The challenge was that in order to implement those in JavaScript I had to add tons of new APIs to the os module (plus tests and documentation!). I can’t be happier about the result!

There are tons of other additions abd bugfixes, check the full changelog for details and the documentation for all APIs.

Last, I found some inspiration and made a new logo, what do you think?



pyuv 1.3.0 released!

Looks like I’m on a release spree! Today I’m releasing pyuv (libuv bindings for Python) version1.3.0.

This release focused on 2 main things:

  • Update to latest libuv release: 1.9.1
  • Add Python 3.5 support

There are other (small) bugfixes too, check the full changelog for details. One of the things I’m most happy about is that thanks to AppVeyor I’m able to provide Wheels for Python 2.7, 3.3, 3.4 and 3.5 on Windows (32 and 64 bits) so you don’t have to compile pyuv, which is sadly not straightforward on Windows; checkout the PyPI page.


pycares 2.0.0 released!

Tonight I’m happy to announce that pycares (the Python bindings for c-ares, an asynchronous DNS resolver) has reached version 2.0.0.

This release contains a few important features:

  • CFFI port for PyPy (it can optionally also be used in CPython)
  • Python 3.5 support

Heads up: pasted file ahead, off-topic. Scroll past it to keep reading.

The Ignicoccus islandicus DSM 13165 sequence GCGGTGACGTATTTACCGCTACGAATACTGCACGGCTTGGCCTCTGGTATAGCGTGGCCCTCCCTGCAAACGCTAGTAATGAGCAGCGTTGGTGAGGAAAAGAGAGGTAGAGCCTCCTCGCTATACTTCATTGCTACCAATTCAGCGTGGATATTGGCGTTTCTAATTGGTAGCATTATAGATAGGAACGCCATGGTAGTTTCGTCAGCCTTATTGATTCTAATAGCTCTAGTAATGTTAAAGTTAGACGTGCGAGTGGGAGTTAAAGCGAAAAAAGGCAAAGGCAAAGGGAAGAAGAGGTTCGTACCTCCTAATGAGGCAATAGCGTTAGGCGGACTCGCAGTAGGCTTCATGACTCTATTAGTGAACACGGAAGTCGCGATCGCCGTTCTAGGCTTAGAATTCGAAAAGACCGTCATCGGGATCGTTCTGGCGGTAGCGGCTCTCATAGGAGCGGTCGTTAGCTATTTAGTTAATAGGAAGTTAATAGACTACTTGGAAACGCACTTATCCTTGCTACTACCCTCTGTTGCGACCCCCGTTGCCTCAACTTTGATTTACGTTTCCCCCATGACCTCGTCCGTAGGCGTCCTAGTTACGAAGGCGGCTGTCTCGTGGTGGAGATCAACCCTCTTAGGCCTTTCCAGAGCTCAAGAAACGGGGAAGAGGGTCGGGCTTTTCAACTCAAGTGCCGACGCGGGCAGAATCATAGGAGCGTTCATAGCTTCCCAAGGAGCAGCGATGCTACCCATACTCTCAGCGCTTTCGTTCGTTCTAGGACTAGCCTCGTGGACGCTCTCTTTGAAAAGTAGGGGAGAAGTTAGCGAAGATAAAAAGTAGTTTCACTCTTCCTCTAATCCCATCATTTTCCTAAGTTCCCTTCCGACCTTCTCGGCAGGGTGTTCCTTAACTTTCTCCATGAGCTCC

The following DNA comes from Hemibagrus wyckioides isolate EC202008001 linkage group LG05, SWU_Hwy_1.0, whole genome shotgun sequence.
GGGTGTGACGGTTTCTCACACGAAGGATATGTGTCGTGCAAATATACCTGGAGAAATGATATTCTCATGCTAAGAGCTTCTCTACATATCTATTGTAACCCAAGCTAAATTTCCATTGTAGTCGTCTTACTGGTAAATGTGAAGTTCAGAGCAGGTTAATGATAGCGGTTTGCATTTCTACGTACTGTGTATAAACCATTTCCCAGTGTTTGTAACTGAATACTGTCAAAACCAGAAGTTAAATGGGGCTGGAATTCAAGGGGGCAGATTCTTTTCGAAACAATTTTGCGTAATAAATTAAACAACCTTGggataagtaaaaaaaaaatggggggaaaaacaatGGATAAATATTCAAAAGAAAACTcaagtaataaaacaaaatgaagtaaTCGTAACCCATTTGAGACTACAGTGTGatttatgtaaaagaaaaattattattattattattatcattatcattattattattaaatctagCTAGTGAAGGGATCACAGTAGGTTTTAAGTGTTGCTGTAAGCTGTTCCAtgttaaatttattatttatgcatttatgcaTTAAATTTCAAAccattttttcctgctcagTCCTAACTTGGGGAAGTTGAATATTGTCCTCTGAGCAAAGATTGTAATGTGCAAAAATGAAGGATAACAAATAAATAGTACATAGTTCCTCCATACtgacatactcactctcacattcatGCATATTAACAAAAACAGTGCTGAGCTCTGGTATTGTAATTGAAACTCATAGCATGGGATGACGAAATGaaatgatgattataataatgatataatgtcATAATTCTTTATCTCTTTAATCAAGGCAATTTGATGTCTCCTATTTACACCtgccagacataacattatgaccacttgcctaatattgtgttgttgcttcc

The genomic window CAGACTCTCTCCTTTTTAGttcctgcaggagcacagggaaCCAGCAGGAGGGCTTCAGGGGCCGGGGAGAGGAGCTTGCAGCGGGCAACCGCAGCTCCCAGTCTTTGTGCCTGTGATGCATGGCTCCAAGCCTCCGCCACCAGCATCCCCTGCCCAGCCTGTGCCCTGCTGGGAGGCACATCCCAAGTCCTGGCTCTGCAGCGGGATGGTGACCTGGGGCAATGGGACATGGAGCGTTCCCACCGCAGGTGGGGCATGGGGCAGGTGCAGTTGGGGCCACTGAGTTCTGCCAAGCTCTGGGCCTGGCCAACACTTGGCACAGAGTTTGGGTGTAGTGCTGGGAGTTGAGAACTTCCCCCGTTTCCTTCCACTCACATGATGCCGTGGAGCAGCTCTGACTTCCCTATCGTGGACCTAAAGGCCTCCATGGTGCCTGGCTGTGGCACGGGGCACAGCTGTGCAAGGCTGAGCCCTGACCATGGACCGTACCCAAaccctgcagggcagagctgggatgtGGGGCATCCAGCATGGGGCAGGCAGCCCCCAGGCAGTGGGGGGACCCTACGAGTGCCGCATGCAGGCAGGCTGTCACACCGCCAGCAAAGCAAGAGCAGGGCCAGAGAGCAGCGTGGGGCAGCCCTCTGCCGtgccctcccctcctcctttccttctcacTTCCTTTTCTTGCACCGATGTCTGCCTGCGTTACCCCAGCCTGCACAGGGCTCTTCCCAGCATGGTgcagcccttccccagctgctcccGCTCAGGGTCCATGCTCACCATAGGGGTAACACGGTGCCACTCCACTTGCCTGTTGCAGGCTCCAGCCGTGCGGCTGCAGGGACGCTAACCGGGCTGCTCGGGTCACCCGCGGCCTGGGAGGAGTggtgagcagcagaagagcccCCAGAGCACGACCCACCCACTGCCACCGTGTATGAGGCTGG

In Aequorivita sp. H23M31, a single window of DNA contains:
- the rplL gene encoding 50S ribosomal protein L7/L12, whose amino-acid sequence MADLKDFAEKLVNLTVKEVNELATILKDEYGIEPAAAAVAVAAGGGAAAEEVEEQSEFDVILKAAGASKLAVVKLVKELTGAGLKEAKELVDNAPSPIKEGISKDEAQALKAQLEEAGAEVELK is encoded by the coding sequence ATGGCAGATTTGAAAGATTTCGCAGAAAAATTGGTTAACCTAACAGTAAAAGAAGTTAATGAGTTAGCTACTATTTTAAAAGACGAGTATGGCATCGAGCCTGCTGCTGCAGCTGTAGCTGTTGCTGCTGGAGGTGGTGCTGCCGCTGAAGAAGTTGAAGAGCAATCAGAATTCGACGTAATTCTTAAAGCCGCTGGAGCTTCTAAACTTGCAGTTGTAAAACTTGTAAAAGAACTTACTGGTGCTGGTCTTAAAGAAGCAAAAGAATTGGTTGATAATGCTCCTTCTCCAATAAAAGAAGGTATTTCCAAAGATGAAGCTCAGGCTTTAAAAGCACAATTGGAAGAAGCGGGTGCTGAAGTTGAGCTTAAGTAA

• c-ares updated to version 1.11.1

Plus some minor bugfixes. I’d like to thank Jesse (@boytm) for the CFFI patch, that was a massive contribution, thank you so much!

Binary wheels are available for Python 2.7, 3.3, 3.4 and 3.5 on Windows (both 32 and 64 bits), checkout the PyPI page.


libuv internals: the OSX select(2) trick

In case you didn’t know, libuv is an asynchronous platform abstraction library which you should totally check out.

libuv does a lot more than abstract epoll, kequeue and friends, and today we’re going to take a look at one of the many tricks libuv provides.

On OSX libuv uses the kqueue interface for polling sockets. This is currently the most efficient way to do so. For file i/o, however, libuv uses a thread pool, but that’s probably a topic for another post 🙂